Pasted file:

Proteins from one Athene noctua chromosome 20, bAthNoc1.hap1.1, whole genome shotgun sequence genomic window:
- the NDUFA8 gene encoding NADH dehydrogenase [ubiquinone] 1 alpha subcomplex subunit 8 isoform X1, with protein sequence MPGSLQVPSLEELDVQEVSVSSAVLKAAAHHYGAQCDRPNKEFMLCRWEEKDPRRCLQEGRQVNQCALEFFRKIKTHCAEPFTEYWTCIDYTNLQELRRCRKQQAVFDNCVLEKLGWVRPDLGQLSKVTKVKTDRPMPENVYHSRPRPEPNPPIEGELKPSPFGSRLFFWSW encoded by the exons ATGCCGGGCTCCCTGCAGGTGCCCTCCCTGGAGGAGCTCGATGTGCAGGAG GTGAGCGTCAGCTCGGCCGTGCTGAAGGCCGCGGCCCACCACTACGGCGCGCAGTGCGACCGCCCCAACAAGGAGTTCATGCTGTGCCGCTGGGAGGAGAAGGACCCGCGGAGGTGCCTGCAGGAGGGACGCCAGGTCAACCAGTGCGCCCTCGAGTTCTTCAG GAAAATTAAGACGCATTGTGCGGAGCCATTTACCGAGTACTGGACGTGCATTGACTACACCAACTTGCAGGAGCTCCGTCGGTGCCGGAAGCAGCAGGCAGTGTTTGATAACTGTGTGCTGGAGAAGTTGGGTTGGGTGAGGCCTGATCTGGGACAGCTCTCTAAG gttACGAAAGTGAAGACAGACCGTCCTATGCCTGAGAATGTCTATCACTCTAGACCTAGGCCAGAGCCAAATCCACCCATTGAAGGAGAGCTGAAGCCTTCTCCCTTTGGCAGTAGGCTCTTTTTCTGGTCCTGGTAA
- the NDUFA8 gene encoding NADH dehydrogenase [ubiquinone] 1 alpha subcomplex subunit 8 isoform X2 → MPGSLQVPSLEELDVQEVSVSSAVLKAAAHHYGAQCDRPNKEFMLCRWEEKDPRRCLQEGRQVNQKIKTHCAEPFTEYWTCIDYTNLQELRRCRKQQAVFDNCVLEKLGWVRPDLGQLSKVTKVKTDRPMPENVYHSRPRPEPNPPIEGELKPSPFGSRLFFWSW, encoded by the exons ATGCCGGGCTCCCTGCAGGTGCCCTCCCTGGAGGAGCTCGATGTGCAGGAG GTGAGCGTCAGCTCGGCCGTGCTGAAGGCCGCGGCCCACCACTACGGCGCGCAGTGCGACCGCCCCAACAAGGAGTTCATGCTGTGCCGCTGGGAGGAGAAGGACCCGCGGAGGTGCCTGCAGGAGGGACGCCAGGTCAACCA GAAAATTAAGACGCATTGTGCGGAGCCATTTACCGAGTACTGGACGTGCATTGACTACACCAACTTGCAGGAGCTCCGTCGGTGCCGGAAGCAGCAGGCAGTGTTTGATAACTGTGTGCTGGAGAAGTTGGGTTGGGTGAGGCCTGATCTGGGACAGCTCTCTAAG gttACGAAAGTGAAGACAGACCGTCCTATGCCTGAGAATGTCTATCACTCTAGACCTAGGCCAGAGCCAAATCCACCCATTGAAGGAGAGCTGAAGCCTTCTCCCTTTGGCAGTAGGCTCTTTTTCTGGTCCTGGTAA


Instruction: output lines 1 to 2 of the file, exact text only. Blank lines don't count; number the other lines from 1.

Proteins from one Athene noctua chromosome 20, bAthNoc1.hap1.1, whole genome shotgun sequence genomic window:
- the NDUFA8 gene encoding NADH dehydrogenase [ubiquinone] 1 alpha subcomplex subunit 8 isoform X1, with protein sequence MPGSLQVPSLEELDVQEVSVSSAVLKAAAHHYGAQCDRPNKEFMLCRWEEKDPRRCLQEGRQVNQCALEFFRKIKTHCAEPFTEYWTCIDYTNLQELRRCRKQQAVFDNCVLEKLGWVRPDLGQLSKVTKVKTDRPMPENVYHSRPRPEPNPPIEGELKPSPFGSRLFFWSW encoded by the exons ATGCCGGGCTCCCTGCAGGTGCCCTCCCTGGAGGAGCTCGATGTGCAGGAG GTGAGCGTCAGCTCGGCCGTGCTGAAGGCCGCGGCCCACCACTACGGCGCGCAGTGCGACCGCCCCAACAAGGAGTTCATGCTGTGCCGCTGGGAGGAGAAGGACCCGCGGAGGTGCCTGCAGGAGGGACGCCAGGTCAACCAGTGCGCCCTCGAGTTCTTCAG GAAAATTAAGACGCATTGTGCGGAGCCATTTACCGAGTACTGGACGTGCATTGACTACACCAACTTGCAGGAGCTCCGTCGGTGCCGGAAGCAGCAGGCAGTGTTTGATAACTGTGTGCTGGAGAAGTTGGGTTGGGTGAGGCCTGATCTGGGACAGCTCTCTAAG gttACGAAAGTGAAGACAGACCGTCCTATGCCTGAGAATGTCTATCACTCTAGACCTAGGCCAGAGCCAAATCCACCCATTGAAGGAGAGCTGAAGCCTTCTCCCTTTGGCAGTAGGCTCTTTTTCTGGTCCTGGTAA